Life Partners Holdings, Inc. is a financial services company and the parent company of Life Partners, Inc. (“LPI”). LPI is the oldest and one of the most active companies in the United States engaged in the secondary market for life insurance known generally as “life settlements”. These financial transactions involve the purchase of life insurance policies at a discount to their face value for investment purposes.
The Secondary Market for Life Insurance Policies. LPI was incorporated in 1991 and has conducted business under the registered service mark “Life Partners” since 1992. Our operating revenues are derived from fees for facilitating life settlement transactions. Life settlement transactions involve the sale of an existing life insurance policy to another party. By selling the policy, the policyholder receives an immediate cash payment to use as he or she wishes. The purchaser takes an ownership interest in the policy at a discount to its face value and receives the death benefit under the policy when the insured dies.
We are a specialty financial services company, providing purchasing services for life settlements to our client base. We facilitate these transactions by identifying, examining, and purchasing the policies as agent for the purchasers. To meet market demand and maximize our value to our clients, we have made significant investment in proprietary software and processes that enable us to facilitate a higher volume of transactions while maintaining our quality controls. Since our inception, we have facilitated over 84,000 purchaser transactions involving over 6,000 policies totaling over $1.8 billion in face value. We believe our experience, infrastructure and intellectual capital gives us a unique market position and will enable us to maintain sustainable growth within the life settlement market.
We act as a purchasing agent for life settlement purchasers. In performing these services, we identify, qualify and purchase policies on behalf of our clients which match their buying parameters and return expectations. Because we must work within these parameters, we must make offers which are competitive from the seller’s point of view, but still fit within the buying parameters of our clients. This success-based compensation formula insures that we bring value to both parties to the transaction and that both buyer and seller are satisfied. We locate potential policy owners through a network of brokers, insurance, financial and estate planning professionals, through personal referrals and through Internet and print media advertising. Brokers are typically compensated based on a percentage of the face value of the policy sold, which is paid upon the closing of a settlement. Estate planning professionals and financial planners typically operate on a fee-for-service basis, which is paid directly by their client. We have long-term relationships with most of the country's life settlement brokers and believe that these brokers adhere to applicable regulatory requirements when conducting their business. Broker referrals accounted for 99% of our total business as measured by policy face value in each of fiscal 2009 and 2008. In fiscal 2009, three brokers made referrals whose policy face value represented over 10% of our total business. Referrals from these brokers accounted for 44% of e total business. In fiscal 2008, we had three brokers with 10% or more of our total business and they accounted for 69% of our total business. We believe this reduction in concentration as well as the addition of a number of new brokers indicates a reduction in concentration of market share among brokers.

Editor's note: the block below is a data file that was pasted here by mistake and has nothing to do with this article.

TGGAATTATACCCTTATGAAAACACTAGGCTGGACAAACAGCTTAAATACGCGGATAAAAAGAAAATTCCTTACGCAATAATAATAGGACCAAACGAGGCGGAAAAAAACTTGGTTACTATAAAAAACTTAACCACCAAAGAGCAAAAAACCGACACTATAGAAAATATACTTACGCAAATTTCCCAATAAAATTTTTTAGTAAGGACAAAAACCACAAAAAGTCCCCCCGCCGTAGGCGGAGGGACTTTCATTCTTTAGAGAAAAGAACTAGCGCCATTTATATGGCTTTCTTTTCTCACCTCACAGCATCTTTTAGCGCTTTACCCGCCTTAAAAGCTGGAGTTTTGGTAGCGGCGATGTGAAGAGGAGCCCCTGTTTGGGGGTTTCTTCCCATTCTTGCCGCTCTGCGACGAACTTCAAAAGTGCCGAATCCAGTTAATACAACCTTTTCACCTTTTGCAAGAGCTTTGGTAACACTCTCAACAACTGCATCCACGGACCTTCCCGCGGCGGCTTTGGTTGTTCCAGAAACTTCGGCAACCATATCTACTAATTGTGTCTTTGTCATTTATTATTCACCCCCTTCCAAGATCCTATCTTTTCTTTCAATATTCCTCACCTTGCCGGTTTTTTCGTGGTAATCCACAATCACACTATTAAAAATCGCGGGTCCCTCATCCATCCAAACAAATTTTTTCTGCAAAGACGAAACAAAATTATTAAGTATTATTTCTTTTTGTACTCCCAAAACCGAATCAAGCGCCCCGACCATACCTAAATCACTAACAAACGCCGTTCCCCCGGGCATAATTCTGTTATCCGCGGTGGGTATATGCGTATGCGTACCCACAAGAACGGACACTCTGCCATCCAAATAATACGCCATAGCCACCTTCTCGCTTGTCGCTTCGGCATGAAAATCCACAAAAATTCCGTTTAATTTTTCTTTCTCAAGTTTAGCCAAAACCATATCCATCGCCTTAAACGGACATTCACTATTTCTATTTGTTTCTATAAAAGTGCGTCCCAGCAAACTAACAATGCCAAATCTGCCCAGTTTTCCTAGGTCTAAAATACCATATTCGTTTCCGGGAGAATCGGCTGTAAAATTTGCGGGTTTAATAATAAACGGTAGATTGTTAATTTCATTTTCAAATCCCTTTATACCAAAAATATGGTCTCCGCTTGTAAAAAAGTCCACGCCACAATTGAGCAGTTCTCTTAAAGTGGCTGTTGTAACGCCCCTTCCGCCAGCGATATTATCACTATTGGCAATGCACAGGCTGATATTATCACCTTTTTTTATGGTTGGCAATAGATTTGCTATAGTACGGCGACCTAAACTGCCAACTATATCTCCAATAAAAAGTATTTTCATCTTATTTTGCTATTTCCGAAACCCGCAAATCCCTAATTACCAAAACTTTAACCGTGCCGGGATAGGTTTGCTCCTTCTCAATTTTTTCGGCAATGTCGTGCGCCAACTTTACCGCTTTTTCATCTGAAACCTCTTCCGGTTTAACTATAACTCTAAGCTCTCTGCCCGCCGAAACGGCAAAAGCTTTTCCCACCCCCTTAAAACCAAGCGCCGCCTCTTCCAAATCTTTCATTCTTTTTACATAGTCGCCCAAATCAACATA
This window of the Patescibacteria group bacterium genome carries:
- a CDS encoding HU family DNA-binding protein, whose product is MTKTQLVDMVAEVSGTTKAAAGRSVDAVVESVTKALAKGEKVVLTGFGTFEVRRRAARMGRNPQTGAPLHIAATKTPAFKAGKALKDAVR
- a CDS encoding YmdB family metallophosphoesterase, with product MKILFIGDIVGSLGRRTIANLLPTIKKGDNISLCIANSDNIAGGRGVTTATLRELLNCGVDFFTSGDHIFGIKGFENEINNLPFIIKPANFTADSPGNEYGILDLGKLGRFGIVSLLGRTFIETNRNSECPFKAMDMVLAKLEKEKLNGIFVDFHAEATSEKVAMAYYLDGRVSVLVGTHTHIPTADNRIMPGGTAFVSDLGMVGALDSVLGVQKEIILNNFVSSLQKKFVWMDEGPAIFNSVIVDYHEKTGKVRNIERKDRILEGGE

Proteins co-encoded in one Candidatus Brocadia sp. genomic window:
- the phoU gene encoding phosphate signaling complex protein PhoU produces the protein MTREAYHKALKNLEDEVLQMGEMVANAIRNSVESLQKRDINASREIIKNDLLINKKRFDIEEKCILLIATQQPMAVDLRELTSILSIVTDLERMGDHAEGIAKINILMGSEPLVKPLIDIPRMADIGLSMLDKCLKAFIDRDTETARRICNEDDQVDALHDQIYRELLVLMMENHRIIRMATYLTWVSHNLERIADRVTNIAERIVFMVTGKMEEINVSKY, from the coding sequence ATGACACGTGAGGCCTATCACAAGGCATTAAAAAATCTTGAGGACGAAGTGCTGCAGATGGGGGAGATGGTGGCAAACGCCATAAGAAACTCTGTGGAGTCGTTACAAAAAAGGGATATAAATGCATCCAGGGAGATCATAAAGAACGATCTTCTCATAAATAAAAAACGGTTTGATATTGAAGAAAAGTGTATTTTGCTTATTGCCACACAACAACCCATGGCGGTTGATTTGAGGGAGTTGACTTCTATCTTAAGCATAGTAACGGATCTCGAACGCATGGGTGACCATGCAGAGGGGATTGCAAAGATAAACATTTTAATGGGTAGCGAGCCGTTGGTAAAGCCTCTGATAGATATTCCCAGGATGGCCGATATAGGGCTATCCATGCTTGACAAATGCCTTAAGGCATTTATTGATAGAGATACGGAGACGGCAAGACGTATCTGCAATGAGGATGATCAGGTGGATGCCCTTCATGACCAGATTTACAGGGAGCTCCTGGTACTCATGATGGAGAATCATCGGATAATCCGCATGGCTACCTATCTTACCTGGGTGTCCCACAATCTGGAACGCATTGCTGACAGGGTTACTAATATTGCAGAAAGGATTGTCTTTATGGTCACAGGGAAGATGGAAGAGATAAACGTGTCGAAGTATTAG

We categorize our purchasers of life settlements as institutional or retail. Institutional purchasers are typically investment funds designed to acquire and hold life settlements. These funds are often affiliated with large investment firms. We have acted as the funds’ purchasing agent. We have sponsored funds ourselves and may do so in the future. Institutional purchasers continue to be a large part of our purchaser base reflecting the increasing acceptance of life settlements within the financial community. Institutional purchasers accounted for 8% and 6% of our total revenues in fiscal 2009 and fiscal 2008, respectively.
Most of our earlier purchasers were, and continue to be, high net worth individuals, which we refer to as retail purchasers. Our retail purchasers generally come to us through a network of financial planners, whom we call licensees. We develop this network through referrals and have long-standing relationships with most of the financial planners. Although these financial planners can be compensated through fee-based consultations paid by the purchaser, we compensate most of the financial planners based on the amount invested. The compensation of financial planners is paid in cash generally upon the closing date of the transaction.